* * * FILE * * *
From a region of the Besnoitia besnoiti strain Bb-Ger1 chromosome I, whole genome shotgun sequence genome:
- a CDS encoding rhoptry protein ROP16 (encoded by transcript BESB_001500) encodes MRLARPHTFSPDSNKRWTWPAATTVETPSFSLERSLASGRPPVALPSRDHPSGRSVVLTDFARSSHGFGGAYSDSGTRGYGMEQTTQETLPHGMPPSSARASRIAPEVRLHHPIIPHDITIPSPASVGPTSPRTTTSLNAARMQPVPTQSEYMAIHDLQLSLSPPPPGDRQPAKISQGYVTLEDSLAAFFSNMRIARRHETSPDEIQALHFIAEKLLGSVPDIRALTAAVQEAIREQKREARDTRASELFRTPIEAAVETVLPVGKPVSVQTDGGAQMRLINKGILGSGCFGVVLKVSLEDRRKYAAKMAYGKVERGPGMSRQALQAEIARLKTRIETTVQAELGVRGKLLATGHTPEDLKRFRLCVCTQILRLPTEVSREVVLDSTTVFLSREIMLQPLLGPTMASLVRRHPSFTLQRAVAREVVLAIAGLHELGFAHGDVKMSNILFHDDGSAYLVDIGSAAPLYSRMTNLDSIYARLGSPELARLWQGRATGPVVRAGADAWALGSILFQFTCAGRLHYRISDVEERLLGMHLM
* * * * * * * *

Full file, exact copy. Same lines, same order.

From a region of the Besnoitia besnoiti strain Bb-Ger1 chromosome I, whole genome shotgun sequence genome:
- a CDS encoding rhoptry protein ROP16 (encoded by transcript BESB_001500) encodes MRLARPHTFSPDSNKRWTWPAATTVETPSFSLERSLASGRPPVALPSRDHPSGRSVVLTDFARSSHGFGGAYSDSGTRGYGMEQTTQETLPHGMPPSSARASRIAPEVRLHHPIIPHDITIPSPASVGPTSPRTTTSLNAARMQPVPTQSEYMAIHDLQLSLSPPPPGDRQPAKISQGYVTLEDSLAAFFSNMRIARRHETSPDEIQALHFIAEKLLGSVPDIRALTAAVQEAIREQKREARDTRASELFRTPIEAAVETVLPVGKPVSVQTDGGAQMRLINKGILGSGCFGVVLKVSLEDRRKYAAKMAYGKVERGPGMSRQALQAEIARLKTRIETTVQAELGVRGKLLATGHTPEDLKRFRLCVCTQILRLPTEVSREVVLDSTTVFLSREIMLQPLLGPTMASLVRRHPSFTLQRAVAREVVLAIAGLHELGFAHGDVKMSNILFHDDGSAYLVDIGSAAPLYSRMTNLDSIYARLGSPELARLWQGRATGPVVRAGADAWALGSILFQFTCAGRLHYRISDVEERLLGMHLM